But what really impressed me was how he used comedy to take on some truly awful topics. Starvation in The Gold Rush? Turn it into comedy. Drug use in “Easy Street?” Hilarious! Poverty in The Kid, his most Dickensian film? He even took on Hitler. He made us care, made us aware, and made us laugh. Remarkable achievement. Right up there with Charles Dickens in that respect.

And at the same time, he was important in moving forward silent comedy, and silent cinema in general. I think understanding his place in cinema history helped me appreciate even his comedy, if that makes any sense.

Perhaps it’s been a slow journey to full appreciation. Because he was always talked about in near reverent terms, I wanted to be a rebel and not appreciate the one everyone else appreciated. But sometimes when someone is so often called great, it is because they truly are great.

 

For more posts about Chaplin, click here.

“All images from Chaplin films made from 1918 onwards, Copyright © Roy Export S.A.S. Charles Chaplin and the Little Tramp are trademarks and/or service marks of Bubbles Inc. S.A. and/or Roy Export”

 
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Posted by on April 17, 2018 in Movies

 

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The Charlie Chaplin Blogathon Has Arrived!

I am so grateful to Domi from Little Bits of Classics for asking me to co-host this event and am equally excited to read what everyone has contributed! Chaplin is an actor/comedian/director/writer/composer whose work I have grown to admire the more I know about him and the more I see (and revisit) his body of work. Thank you all for increasing my knowledge and appreciation of him!

As your posts come in, I will add the link to your post under the appropriate heading: Films, Life, Misc. Be sure to come back for more posts as they are added during the next three days.

 

Films

Silverscreenings – Charlie Chaplin Says Goodbye: Limelight

MovieMovieBlogBlog – Charlie Chaplin’s THE GREAT DICTATOR (1940) – Two little Hitlers

Caftan Woman – The Circus (1928)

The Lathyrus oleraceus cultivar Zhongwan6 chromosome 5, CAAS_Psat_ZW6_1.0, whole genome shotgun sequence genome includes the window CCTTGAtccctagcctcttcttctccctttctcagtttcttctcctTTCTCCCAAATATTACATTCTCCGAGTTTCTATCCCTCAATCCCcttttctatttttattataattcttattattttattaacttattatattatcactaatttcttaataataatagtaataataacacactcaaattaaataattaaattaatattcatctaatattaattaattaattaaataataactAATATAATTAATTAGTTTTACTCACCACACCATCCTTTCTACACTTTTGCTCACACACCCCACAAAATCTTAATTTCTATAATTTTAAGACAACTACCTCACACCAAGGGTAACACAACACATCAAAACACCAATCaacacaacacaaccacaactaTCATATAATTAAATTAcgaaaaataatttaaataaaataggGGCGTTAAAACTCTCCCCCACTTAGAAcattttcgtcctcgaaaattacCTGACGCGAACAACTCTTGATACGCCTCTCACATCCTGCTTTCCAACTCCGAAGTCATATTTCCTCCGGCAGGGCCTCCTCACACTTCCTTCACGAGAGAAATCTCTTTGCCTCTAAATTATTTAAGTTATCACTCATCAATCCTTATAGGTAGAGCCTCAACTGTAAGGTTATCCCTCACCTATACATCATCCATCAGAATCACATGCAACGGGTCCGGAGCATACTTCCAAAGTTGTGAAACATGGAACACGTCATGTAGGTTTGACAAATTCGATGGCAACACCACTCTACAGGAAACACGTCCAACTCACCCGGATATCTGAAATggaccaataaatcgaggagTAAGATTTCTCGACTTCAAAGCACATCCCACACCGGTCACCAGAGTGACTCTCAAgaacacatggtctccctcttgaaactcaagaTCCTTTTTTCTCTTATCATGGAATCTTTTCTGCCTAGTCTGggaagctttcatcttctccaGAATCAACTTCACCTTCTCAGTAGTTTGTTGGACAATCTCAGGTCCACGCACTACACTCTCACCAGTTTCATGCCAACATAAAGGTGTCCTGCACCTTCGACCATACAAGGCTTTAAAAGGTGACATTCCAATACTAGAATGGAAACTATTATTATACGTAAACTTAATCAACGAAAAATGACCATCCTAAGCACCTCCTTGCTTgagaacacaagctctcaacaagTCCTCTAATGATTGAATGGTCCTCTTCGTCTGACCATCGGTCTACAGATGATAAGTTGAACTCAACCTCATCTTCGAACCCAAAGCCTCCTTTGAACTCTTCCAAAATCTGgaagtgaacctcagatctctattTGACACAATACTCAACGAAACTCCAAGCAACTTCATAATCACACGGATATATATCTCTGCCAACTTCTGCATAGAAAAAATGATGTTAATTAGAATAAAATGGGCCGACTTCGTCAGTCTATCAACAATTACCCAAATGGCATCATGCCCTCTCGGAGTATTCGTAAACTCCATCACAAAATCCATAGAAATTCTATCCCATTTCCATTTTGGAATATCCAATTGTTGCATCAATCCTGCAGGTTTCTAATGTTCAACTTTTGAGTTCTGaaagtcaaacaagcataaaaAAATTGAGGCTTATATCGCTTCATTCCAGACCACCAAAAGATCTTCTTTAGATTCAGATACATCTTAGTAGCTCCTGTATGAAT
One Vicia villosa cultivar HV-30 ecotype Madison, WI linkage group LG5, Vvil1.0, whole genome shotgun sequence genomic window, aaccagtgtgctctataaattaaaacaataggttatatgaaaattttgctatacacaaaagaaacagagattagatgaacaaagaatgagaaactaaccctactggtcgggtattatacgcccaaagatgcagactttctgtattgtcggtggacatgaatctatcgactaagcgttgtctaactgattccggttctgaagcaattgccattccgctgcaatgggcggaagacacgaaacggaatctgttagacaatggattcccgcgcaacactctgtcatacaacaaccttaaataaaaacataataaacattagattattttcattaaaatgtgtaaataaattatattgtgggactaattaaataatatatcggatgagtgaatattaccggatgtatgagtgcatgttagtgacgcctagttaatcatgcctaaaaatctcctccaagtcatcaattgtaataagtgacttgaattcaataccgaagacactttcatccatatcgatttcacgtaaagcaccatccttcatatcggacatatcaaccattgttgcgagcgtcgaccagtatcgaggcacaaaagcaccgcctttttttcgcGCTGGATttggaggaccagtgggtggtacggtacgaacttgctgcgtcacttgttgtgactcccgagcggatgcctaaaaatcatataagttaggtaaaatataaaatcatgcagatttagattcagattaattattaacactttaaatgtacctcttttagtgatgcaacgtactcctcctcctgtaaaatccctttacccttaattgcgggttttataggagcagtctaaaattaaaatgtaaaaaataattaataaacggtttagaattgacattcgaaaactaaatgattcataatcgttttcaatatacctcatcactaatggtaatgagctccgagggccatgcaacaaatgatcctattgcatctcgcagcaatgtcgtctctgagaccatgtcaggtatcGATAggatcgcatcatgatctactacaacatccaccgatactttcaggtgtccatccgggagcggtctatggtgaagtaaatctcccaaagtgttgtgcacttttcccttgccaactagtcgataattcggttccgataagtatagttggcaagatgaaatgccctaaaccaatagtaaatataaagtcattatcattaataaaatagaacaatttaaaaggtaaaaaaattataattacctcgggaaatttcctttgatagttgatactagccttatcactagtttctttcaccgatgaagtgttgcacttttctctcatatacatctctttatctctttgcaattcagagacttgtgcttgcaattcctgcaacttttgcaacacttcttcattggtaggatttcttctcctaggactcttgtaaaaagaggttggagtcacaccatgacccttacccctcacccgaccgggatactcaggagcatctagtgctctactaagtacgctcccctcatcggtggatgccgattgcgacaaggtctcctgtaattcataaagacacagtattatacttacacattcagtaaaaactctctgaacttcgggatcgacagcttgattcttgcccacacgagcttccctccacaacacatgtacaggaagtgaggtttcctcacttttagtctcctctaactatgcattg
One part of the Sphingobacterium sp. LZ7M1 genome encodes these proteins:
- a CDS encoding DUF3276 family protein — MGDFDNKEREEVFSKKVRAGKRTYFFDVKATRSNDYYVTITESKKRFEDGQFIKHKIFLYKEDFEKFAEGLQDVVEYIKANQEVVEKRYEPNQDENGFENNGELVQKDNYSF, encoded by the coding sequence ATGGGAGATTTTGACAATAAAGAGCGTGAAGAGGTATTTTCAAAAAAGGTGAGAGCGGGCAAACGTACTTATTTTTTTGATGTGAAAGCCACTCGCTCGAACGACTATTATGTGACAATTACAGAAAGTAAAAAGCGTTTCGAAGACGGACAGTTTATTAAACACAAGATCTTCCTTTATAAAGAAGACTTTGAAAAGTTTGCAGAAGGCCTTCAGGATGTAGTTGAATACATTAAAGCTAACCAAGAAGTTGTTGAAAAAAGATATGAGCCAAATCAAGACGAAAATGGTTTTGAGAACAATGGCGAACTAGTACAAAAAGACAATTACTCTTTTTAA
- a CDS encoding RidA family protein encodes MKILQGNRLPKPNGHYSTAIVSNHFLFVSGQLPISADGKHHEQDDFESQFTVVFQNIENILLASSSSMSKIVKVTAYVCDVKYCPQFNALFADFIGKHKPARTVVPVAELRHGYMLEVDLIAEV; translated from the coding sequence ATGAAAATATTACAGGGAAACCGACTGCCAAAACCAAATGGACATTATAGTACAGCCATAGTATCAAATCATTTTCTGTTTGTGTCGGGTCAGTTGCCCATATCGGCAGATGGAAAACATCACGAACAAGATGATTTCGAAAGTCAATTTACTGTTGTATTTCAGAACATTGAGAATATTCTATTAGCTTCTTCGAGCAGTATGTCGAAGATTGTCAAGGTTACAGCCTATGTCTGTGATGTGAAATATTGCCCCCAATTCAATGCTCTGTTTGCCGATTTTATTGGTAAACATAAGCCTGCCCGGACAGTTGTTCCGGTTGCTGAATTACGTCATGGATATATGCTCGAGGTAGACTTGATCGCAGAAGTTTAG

Hometowns to Hollywood – Chaplin in Chicago: His New Job (1915)

Little Bits of ClassicsAll’s Well that Ends Well – Missing and Alternate Endings of Chaplin Movies

Tribute to the Imagination – The Kid (1921)

Crítica Retrô O Chaplin que Ninguém Viu / Unknown Chaplin (1983)

Phyllis Loves Classic MoviesThe Pilgrim (1923)

Chaplin-Keaton-Lloyd film locations (and more)Chaplin’s The Great Dictator – Author Presentation at the Alex

Silver Screen Classics City Lights (1931

Life

Popcorn & Flickers – Footlights: In the Shoes of the Tramp

Person in the Dark – Charlie ♥s Edna

Taking Up Room – Charlie Goes To Niles

Realweegiemidget Reviews – Chaplin (1992)

Misc.

MovieMovieBlogBlog – Charlie Chaplin vs. Buster Keaton: Who cares??

Popcorn & Flickers – He Wants Me to Like Him: Chaplin the People-Pleaser

James Tehrani – Drunk on the Beauty of Chaplin’s On-Screen Drunkenness 

Sem DonkersThe Thousand Gears Named Chaplin & Charlot Mecanique 

Silent-ology – Was Chaplin Really That Sentimental?

Meowth812 – The Musical Works of Charlie Chaplin – And How!

Christina WehnerHow I Came to Appreciate Charlie Chaplin

 

“All images from Chaplin films made from 1918 onwards, Copyright © Roy Export S.A.S. Charles Chaplin and the Little Tramp are trademarks and/or service marks of Bubbles Inc. S.A. and/or Roy Export”

 
22 Comments

Posted by on April 14, 2018 in Movies